Document Type



Springer Verlag


Centre for Exercise and Sport Science Research


Originally published as: Tanabe, Y., Maeda, S., Akazawa, N., Zempo-Miyaki, A., Choi, Y., Ra, S.-G., ... Nosaka, K. (2015). Attenuation of indirect markers of eccentric exercise-induced muscle damage by curcumin in European Journal of Applied Physiology, 115(9), 1949-1957. Available here.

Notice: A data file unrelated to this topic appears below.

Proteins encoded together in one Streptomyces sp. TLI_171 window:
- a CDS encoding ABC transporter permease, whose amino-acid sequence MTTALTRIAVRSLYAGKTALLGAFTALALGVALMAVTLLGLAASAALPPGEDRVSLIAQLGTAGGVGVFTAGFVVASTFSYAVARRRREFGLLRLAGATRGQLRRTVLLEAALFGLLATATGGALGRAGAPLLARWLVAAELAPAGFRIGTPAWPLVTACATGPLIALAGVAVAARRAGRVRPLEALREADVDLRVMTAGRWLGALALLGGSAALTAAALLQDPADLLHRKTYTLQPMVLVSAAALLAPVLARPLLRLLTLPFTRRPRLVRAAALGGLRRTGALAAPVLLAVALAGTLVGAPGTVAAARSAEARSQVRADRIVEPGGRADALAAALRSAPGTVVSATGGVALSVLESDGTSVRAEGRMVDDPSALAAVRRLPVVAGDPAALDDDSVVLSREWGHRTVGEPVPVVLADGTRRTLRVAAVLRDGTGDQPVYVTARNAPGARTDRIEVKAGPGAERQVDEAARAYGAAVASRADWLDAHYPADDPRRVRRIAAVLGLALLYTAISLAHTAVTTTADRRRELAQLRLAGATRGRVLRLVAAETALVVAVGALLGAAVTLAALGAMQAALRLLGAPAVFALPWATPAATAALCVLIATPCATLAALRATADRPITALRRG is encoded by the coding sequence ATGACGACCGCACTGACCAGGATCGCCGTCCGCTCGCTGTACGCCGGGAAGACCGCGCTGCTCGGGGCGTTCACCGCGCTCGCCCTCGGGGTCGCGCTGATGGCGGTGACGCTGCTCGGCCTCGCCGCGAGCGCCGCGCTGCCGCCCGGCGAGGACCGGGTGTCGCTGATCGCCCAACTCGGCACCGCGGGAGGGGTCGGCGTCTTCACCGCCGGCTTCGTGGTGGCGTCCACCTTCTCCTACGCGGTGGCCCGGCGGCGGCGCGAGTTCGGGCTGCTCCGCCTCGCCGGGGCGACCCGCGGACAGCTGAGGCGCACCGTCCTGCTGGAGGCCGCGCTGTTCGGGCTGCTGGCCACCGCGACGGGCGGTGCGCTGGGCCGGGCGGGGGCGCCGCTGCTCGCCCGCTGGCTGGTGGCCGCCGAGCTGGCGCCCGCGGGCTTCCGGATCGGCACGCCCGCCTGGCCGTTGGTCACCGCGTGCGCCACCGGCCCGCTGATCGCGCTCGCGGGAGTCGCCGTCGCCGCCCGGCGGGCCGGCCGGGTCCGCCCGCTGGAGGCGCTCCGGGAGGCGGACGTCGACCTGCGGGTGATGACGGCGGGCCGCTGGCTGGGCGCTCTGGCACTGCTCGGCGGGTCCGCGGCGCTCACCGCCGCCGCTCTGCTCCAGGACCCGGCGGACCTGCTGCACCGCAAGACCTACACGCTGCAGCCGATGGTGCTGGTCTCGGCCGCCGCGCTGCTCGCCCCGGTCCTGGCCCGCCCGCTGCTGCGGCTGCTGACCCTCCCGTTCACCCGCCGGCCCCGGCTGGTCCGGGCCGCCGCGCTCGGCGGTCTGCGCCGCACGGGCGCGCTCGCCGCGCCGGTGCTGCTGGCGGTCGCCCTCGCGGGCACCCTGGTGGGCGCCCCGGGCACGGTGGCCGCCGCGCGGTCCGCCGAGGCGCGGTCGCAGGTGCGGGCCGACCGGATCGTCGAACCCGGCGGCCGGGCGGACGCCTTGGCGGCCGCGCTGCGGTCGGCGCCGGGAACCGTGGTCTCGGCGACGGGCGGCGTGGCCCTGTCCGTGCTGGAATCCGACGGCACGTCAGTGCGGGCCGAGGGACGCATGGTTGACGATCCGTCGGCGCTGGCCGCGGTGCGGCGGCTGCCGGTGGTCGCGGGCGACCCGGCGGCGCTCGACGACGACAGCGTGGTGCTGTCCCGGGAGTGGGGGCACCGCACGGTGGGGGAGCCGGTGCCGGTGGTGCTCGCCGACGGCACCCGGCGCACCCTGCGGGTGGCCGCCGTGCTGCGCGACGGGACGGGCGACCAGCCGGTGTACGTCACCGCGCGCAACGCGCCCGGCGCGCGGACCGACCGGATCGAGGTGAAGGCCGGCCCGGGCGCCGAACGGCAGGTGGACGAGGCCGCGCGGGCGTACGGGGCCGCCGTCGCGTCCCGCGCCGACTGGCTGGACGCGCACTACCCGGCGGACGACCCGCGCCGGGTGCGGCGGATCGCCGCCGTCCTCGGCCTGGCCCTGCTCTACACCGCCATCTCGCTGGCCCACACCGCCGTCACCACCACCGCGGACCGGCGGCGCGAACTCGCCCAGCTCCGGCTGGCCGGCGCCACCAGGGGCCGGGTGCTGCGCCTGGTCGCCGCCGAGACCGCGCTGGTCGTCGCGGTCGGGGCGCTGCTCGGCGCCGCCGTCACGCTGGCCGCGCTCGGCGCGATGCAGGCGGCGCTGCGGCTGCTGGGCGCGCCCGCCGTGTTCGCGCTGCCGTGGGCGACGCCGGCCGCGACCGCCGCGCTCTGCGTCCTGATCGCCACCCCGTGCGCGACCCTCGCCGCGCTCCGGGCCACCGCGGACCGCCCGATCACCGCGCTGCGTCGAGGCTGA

Purpose: Polyphenolic curcumin is known to have potent anti-inflammatory effects; thus the present study investigated the hypothesis that curcumin ingestion would attenuate muscle damage after eccentric exercise. Methods: Fourteen untrained young men (24 ± 1 years) performed 50 maximal isokinetic (120°/s) eccentric contractions of the elbow flexors of one arm on an isokinetic dynamometer and the same exercise with the other arm 4 weeks later. They took 150 mg of curcumin (theracurmin) or placebo (starch) orally before and 12 h after each eccentric exercise bout in a randomised, crossover design. Maximal voluntary contraction (MVC) torque of the elbow flexors, range of motion of the elbow joint, upper-arm circumference, muscle soreness, serum creatine kinase (CK) activity, and plasma interleukin-6 (IL-6) and tumor necrosis factor-α (TNF-α) concentration were measured before, immediately after, and 24, 48, 72 and 96 h after each eccentric exercise. Changes in these variables over time were compared between curcumin and placebo conditions by two-way repeated measures ANOVA. Results: MVC torque decreased smaller and recovered faster (e.g., 4 days post-exercise: −31 ± 13 % vs. −15 ± 15 %), and peak serum CK activity was smaller (peak: 7684 ± 8959 IU/L vs. 3398 ± 3562 IU/L) for curcumin than placebo condition (P < 0.05). However, no significant differences between conditions were evident for other variables, and no significant changes in IL-6 and TNF-α were evident after exercise. Conclusion: It is concluded that theracurmin ingestion attenuates some aspects of muscle damage such as MVC loss and CK activity increase.